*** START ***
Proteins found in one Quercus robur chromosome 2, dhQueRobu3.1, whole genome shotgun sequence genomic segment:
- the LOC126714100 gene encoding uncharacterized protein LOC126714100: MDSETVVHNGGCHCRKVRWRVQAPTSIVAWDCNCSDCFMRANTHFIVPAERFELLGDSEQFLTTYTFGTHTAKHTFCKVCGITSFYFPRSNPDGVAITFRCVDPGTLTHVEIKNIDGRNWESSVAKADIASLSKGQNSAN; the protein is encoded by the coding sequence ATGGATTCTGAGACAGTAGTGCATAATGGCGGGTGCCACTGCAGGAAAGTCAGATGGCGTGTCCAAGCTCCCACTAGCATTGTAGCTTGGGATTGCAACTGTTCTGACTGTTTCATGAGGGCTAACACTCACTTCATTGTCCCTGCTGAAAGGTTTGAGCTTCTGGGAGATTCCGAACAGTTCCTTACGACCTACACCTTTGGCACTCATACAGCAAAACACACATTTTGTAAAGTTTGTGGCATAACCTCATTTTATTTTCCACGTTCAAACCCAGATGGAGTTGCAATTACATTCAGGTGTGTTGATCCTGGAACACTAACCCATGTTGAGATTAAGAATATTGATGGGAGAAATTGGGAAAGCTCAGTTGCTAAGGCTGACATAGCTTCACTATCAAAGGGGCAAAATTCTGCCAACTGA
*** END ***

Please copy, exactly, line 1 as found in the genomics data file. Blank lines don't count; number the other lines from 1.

Proteins found in one Quercus robur chromosome 2, dhQueRobu3.1, whole genome shotgun sequence genomic segment: